At least 1,228 people have now died in the UK after contracting coronavirus – an increase of 209 in 24 hours.
It is the second–largest jump in cases so far, following the news on Saturday that deaths had increased by 260 in one 24–hour period.
The latest figures released by the Department of Health and Social Care show that a total of 127,737 have now been tested, with 19,522 testing positive. One week ago, on March 22, the total stood at 5,683.
The number of deaths is correct as of 5pm on Saturday, March 28, while the number of tests and positive cases is correct as of 9am on Sunday, March 29.
The news comes hours after cabinet minister Michael Gove warned that the current coronavirus lockdown had no “fixed” end date, and depended entirely on how well the public adhered to guidelines.
“There are different projections as to how long the lockdown might last,” he told Sky News’ Sophy Ridge on Sunday.
Professor Neil Ferguson, one of the key experts advising the government on the spread of the virus, told The Sunday Times the lockdown would likely have to remain in place until June.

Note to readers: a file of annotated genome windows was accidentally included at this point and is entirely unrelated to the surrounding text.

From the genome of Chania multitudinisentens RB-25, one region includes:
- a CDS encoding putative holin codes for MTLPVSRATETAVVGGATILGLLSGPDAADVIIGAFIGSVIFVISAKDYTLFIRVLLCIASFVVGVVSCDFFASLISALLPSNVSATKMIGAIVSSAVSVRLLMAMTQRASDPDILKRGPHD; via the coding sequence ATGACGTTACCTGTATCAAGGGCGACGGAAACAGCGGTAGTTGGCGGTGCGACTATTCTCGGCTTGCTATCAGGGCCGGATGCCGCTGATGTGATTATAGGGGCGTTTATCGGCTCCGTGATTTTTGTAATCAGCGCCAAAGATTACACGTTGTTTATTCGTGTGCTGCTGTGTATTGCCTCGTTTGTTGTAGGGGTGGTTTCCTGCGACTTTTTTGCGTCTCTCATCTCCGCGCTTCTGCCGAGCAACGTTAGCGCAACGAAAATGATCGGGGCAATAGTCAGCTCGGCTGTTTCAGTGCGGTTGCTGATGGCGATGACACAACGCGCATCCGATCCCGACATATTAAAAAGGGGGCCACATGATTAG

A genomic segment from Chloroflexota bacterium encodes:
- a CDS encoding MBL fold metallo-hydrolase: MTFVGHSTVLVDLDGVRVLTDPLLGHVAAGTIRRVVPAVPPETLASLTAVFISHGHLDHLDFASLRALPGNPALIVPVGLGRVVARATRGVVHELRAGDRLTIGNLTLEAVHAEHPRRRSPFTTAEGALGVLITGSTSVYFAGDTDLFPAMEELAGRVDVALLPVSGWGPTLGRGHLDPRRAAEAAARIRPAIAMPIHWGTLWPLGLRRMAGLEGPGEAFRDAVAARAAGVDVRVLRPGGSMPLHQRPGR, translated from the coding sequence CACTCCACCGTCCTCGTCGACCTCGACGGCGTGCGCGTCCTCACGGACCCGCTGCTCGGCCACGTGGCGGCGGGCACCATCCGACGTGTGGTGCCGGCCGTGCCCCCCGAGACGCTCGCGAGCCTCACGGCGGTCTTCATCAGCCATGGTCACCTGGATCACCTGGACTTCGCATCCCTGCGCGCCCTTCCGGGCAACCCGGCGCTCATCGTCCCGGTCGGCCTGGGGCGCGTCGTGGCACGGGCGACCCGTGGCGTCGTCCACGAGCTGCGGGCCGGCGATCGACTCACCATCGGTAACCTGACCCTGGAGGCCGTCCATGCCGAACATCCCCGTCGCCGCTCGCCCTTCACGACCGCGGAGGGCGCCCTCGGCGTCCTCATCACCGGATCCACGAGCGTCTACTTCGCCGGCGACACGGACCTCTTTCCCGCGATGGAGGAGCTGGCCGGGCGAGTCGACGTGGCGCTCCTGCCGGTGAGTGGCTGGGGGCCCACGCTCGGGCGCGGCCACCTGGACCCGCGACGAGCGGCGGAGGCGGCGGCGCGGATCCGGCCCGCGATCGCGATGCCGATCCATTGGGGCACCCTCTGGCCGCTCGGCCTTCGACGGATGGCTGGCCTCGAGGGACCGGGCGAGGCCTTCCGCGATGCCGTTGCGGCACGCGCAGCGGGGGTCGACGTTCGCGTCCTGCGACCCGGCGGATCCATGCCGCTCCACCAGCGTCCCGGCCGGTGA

Asked about Ferguson’s prediction, Gove said: “It’s not the case that the length of the lockdown is something that is absolutely fixed.
“It depends on all of our behaviour. If we follow the guidelines, we can deal more effectively with the spread of the disease.”
Today’s announcement of number of deaths takes the total 21% higher than the equivalent figure yesterday. The day-on-day percentage increase yesterday was 34%.
It took 16 days for the number of deaths in the UK to go from one to just over 200. It has taken a further eight days for the total to go from just over 200 to just over 1,200.
On average, around 7,000 new tests a day were carried out in the seven days to 9am March 29.
In the previous seven days the daily average was around 5,400.
This article originally appeared on HuffPost.